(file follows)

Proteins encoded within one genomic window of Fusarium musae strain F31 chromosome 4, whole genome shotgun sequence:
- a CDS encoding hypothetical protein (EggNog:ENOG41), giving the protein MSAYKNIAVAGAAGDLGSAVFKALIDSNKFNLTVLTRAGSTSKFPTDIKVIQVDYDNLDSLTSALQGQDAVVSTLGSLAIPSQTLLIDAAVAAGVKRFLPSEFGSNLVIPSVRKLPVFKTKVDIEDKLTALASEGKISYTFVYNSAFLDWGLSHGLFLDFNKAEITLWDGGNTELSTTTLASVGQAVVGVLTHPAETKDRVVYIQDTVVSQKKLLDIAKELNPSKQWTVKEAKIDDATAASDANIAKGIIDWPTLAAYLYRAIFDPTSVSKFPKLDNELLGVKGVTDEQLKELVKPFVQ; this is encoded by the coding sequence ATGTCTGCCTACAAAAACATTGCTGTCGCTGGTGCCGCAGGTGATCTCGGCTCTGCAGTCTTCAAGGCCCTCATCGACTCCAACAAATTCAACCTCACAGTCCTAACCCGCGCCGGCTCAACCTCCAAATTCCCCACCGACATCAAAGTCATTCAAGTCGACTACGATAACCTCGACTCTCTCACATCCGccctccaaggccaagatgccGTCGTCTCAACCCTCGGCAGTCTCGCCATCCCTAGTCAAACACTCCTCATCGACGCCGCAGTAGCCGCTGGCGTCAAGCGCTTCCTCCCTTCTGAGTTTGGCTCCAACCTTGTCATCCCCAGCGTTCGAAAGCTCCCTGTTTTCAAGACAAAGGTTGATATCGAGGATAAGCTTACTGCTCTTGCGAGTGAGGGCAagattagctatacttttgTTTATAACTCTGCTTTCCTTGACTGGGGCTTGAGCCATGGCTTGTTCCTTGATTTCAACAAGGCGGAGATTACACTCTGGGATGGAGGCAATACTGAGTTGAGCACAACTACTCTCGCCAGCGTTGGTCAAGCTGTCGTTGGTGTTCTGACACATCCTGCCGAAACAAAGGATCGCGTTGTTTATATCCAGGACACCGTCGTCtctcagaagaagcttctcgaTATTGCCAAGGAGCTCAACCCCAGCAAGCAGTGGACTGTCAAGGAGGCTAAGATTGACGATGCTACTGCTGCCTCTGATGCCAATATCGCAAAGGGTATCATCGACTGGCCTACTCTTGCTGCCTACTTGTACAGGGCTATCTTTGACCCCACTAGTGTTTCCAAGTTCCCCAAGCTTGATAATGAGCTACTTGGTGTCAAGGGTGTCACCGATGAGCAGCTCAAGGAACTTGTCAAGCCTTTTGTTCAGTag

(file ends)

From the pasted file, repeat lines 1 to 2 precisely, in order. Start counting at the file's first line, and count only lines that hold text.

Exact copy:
Proteins encoded within one genomic window of Fusarium musae strain F31 chromosome 4, whole genome shotgun sequence:
- a CDS encoding hypothetical protein (EggNog:ENOG41), giving the protein MSAYKNIAVAGAAGDLGSAVFKALIDSNKFNLTVLTRAGSTSKFPTDIKVIQVDYDNLDSLTSALQGQDAVVSTLGSLAIPSQTLLIDAAVAAGVKRFLPSEFGSNLVIPSVRKLPVFKTKVDIEDKLTALASEGKISYTFVYNSAFLDWGLSHGLFLDFNKAEITLWDGGNTELSTTTLASVGQAVVGVLTHPAETKDRVVYIQDTVVSQKKLLDIAKELNPSKQWTVKEAKIDDATAASDANIAKGIIDWPTLAAYLYRAIFDPTSVSKFPKLDNELLGVKGVTDEQLKELVKPFVQ; this is encoded by the coding sequence ATGTCTGCCTACAAAAACATTGCTGTCGCTGGTGCCGCAGGTGATCTCGGCTCTGCAGTCTTCAAGGCCCTCATCGACTCCAACAAATTCAACCTCACAGTCCTAACCCGCGCCGGCTCAACCTCCAAATTCCCCACCGACATCAAAGTCATTCAAGTCGACTACGATAACCTCGACTCTCTCACATCCGccctccaaggccaagatgccGTCGTCTCAACCCTCGGCAGTCTCGCCATCCCTAGTCAAACACTCCTCATCGACGCCGCAGTAGCCGCTGGCGTCAAGCGCTTCCTCCCTTCTGAGTTTGGCTCCAACCTTGTCATCCCCAGCGTTCGAAAGCTCCCTGTTTTCAAGACAAAGGTTGATATCGAGGATAAGCTTACTGCTCTTGCGAGTGAGGGCAagattagctatacttttgTTTATAACTCTGCTTTCCTTGACTGGGGCTTGAGCCATGGCTTGTTCCTTGATTTCAACAAGGCGGAGATTACACTCTGGGATGGAGGCAATACTGAGTTGAGCACAACTACTCTCGCCAGCGTTGGTCAAGCTGTCGTTGGTGTTCTGACACATCCTGCCGAAACAAAGGATCGCGTTGTTTATATCCAGGACACCGTCGTCtctcagaagaagcttctcgaTATTGCCAAGGAGCTCAACCCCAGCAAGCAGTGGACTGTCAAGGAGGCTAAGATTGACGATGCTACTGCTGCCTCTGATGCCAATATCGCAAAGGGTATCATCGACTGGCCTACTCTTGCTGCCTACTTGTACAGGGCTATCTTTGACCCCACTAGTGTTTCCAAGTTCCCCAAGCTTGATAATGAGCTACTTGGTGTCAAGGGTGTCACCGATGAGCAGCTCAAGGAACTTGTCAAGCCTTTTGTTCAGTag